Skip to the Main Content

Note:These pages make extensive use of the latest XHTML and CSS Standards. They ought to look great in any standards-compliant modern browser. Unfortunately, they will probably look horrible in older browsers, like Netscape 4.x and IE 4.x. Moreover, many posts use MathML, which is, currently only supported in Mozilla. My best suggestion (and you will thank me when surfing an ever-increasing number of sites on the web which have been crafted to use the new standards) is to upgrade to the latest version of your browser. If that's not possible, consider moving to the Standards-compliant and open-source Mozilla browser.

July 30, 2009

Question About Exotic Smooth Structures

Posted by John Baez

Here’s a question that came up as Aaron Lauda and I have been writing A prehistory of nn-categorical physics. It’s about whether you can prove the existence of an exotic 4\mathbb{R}^4 with the help of Khovanov homology.

I don’t understand this stuff at all, but here is the story I’ve heard. I’d like to know if this story contains errors. Even if it doesn’t, I’m sure it can be improved! I don’t really know who did what…

Apparently work of Freedman combined with Kronheimer and Mrowka’s work on gauge theory (Donaldson theory) proved there are knots that are ‘topologically but not smoothly slice’:

  • Michael H. Freedman, A surgery sequence in dimension four; the relations with knot concordance, Invent. Math. 68 (1982), 195–226.
  • Peter B. Kronheimer and T. S. Mrowka, Gauge theory for embedded surfaces I, Topology 32 (1993), 773–826

Think of 3\mathbb{R}^3 as a subspace of 4\mathbb{R}^4 in the obvious way, and give both these guys their ordinary smooth structure. A knot — a plain old smooth knot in 3\mathbb{R}^3 — is said to be smoothly slice if it bounds a smoothly embedded disc in 4\mathbb{R}^4. It’s said to be topologically slice if it bounds a flat topologically embedded disc in 4\mathbb{R}^4.

‘Flat’? Yes, this fine print is important: a topologically embedded disk in 4\mathbb{R}^4 is said to be flat if its embedding extends to an embedding of a thickened version of that disk: that is, the product of that disc and another disc. If we drop this fine print, all heck breaks loose: every knot bounds a topologically embedded disk in 4\mathbb{R}^4.

Apparently Gompf or somebody (?) used the existence of topologically but not smoothly slice knots to give a proof of the existence of exotic smooth structures on 4\mathbb{R}^4.

More recently Jacob Rasmussen used Khovanov homology to construct an invariant that can prove certain knots aren’t smoothly slice:

  • Jacob Rasmussen, Khovanov homology and the slice genus, to appear in Invent. Math., available as arXiv:math/0402131.

And in fact, we can apply this idea to a specific knot that’s known to be topologically slice, and prove it’s not smoothly slice, and thereby conclude the existence of an exotic 4\mathbb{R}^4.

Is this right?

If so, this would be cool because it would set up the beginnings of a connection between categorified quantum groups (which underlie Khovanov homology) and exotic smooth structures in 4 dimensions. This was an old dream of Crane and Frenkel.

Posted at July 30, 2009 1:11 PM UTC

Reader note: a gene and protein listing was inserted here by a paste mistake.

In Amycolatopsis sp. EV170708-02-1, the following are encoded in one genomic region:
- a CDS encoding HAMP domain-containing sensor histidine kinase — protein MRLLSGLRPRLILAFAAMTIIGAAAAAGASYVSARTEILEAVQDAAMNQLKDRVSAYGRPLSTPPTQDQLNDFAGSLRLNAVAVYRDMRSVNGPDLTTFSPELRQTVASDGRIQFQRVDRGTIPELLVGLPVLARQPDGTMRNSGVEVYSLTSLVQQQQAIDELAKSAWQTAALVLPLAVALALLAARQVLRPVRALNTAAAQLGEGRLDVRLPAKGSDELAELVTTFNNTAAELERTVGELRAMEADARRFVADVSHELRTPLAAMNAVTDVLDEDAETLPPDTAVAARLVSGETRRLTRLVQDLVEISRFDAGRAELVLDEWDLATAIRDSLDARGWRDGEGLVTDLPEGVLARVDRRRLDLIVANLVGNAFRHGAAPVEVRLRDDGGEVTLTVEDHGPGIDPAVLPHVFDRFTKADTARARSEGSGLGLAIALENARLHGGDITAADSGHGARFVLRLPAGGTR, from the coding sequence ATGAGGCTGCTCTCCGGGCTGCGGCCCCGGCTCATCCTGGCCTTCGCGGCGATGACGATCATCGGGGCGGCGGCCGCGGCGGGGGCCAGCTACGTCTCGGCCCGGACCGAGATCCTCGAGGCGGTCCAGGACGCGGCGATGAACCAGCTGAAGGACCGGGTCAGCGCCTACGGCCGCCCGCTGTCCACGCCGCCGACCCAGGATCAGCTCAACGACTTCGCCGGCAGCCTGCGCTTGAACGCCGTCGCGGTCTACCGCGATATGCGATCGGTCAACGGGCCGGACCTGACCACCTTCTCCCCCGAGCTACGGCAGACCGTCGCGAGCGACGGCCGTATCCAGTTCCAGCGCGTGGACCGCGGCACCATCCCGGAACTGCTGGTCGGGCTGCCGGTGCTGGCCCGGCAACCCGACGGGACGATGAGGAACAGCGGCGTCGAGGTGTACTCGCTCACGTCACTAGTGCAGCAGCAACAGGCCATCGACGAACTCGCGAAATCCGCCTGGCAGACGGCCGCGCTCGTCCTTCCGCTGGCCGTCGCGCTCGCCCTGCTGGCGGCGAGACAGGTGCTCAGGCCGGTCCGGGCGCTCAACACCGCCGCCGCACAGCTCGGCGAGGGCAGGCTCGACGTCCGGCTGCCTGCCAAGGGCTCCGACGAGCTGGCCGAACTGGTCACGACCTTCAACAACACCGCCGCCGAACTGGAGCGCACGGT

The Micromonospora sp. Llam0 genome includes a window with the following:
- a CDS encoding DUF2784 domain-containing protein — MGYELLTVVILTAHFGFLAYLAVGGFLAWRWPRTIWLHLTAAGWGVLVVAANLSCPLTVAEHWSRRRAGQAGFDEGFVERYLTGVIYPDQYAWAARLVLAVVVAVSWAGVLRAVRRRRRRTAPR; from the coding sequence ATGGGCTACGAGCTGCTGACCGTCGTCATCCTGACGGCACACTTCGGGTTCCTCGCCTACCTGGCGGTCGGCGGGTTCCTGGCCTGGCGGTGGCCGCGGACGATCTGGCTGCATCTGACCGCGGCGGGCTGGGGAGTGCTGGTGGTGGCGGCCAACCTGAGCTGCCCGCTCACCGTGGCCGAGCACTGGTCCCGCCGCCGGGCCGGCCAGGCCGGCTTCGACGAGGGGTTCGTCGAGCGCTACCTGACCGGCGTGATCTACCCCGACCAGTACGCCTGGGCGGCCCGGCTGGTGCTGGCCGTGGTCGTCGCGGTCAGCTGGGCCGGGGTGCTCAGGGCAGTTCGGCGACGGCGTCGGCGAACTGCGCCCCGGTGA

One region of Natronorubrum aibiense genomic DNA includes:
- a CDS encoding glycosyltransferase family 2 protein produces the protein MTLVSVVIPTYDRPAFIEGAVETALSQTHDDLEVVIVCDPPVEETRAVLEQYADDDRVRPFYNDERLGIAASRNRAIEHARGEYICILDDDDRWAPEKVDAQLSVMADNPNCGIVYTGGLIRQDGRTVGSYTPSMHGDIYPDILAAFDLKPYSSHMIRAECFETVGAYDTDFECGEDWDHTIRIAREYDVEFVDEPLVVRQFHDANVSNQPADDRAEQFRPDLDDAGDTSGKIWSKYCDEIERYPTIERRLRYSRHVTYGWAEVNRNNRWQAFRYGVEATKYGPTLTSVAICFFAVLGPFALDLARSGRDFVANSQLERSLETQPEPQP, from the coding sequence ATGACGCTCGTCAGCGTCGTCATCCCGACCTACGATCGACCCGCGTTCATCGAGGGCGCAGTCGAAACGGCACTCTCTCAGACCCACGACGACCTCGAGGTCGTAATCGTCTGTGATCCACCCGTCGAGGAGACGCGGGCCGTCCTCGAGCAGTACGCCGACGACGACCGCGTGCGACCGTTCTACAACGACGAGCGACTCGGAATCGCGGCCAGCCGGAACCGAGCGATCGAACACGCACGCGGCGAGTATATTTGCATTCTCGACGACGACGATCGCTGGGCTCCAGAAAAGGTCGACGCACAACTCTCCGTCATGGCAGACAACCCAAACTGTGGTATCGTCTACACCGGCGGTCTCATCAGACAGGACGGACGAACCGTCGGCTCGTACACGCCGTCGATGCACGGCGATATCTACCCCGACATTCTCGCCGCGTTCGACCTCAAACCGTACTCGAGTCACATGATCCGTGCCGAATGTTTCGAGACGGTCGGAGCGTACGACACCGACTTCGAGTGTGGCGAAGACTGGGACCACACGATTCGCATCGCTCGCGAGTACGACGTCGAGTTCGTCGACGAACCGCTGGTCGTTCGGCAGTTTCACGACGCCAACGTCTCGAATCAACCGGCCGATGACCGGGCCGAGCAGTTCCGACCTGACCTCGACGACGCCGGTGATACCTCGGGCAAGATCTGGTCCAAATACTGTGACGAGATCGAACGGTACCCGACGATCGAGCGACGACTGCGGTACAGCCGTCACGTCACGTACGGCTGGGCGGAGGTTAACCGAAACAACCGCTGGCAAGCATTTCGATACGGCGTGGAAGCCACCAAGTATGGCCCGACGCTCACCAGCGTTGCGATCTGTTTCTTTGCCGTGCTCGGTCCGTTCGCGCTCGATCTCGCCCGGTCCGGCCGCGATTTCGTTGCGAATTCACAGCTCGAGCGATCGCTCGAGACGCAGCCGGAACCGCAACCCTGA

TrackBack URL for this Entry:   http://golem.ph.utexas.edu/cgi-bin/MT-3.0/dxy-tb.fcgi/2026

17 Comments & 0 Trackbacks

Re: Question About Exotic Smooth Structures

I just got some more information on this, from Aaron himself! He pointed out page 13 of Rasmussen’s paper Knot polynomials and knot homologies, which says, in part:

While we were at McMaster, Bob Gompf kindly pointed out another such application. Namely, [the invariant] ss can also be used to give a gauge-theory free proof of the existence of an exotic 4\mathbb{R}^4. Indeed, Gompf has shown that to construct such a manifold, it suffices to exhibit a knot which is smoothly but not topologically slice. (See [6] p. 622 for a proof.) By a theorem of Freedman, any knot with Alexander polynomial 1 is topologically slice [5], so we need only find a knot KK with Δ K(t)=1\Delta_K(t) = 1 and s(K)0s(K) \ne 0. It is not difficult to produce such a knot — for example, the (3,5,7)(-3,5,7) pretzel knot will do. The Khovanov homology of this knot can be calculated, either by KhoHo or using the skein exact sequence, and from there it can easily be determined that s=1s = -1.

Posted by: John Baez on July 30, 2009 2:43 PM | Permalink | Reply to this

Re: Question About Exotic Smooth Structures

Rasmussen’s paper Knot polynomials and knot homologies

A bad link (or exotic knot?)

Posted by: Toby Bartels on July 30, 2009 8:09 PM | Permalink | Reply to this

Re: Question About Exotic Smooth Structures

Fixed! Thanks.

Posted by: John Baez on July 30, 2009 9:55 PM | Permalink | Reply to this

Re: Question About Exotic Smooth Structures

Hi John, I am not sure what you are looking for. According to one of the books you told me to study last year, Wild World of Four Manifolds, Scorpan, this seems indeed to be the case for the Akbulut Cork, not the fist proof of the book, directly starting from the failure of the h-cobordism in 4 dimensions. But one mentioned in the end of that book, and sketched, using Khovanov homology by doing the procedure you mentioned. I didn’t read that, to tell you the truth, nor I have the book nearby right now to confirm, so you should take a look. I guess you can find it at ch. 13, or close to that.

Fortunantely, Scott Morrison is involved with related questions right now. Maybe you could invite him to answer such questions.

Concerning the quantization, I will tell you people once again about this article . This is the most recent, and I guess relevant article to this discussion. This group of study started with Brans, the guy from Brans-Dicke gravity, in the early 90’s, to relate exotic structures to quantization.

Posted by: Daniel de Franša MTd2 on July 30, 2009 7:06 PM | Permalink | Reply to this

Re: Question About Exotic Smooth Structures

The Preface of the Gompf book is online which provides a few more details. I did a Google search on Robert Gompf and Andras Stipsicz and the third returned result linked to 4-manifolds and Kirby calculus - Google Books Result

Posted by: Stephen Harris on July 30, 2009 11:42 PM | Permalink | Reply to this

Re: Question About Exotic Smooth Structures

Indeed, you can hope to use the s-invariant to show the existence of exotic 4-spheres, and thus disprove the smooth 4-d Poincaré conjecture This was one of the goals of my paper with Freedman, Gompf and Walker, although Akbulut quickly pointed out the particular examples we were working on couldn’t be exotic.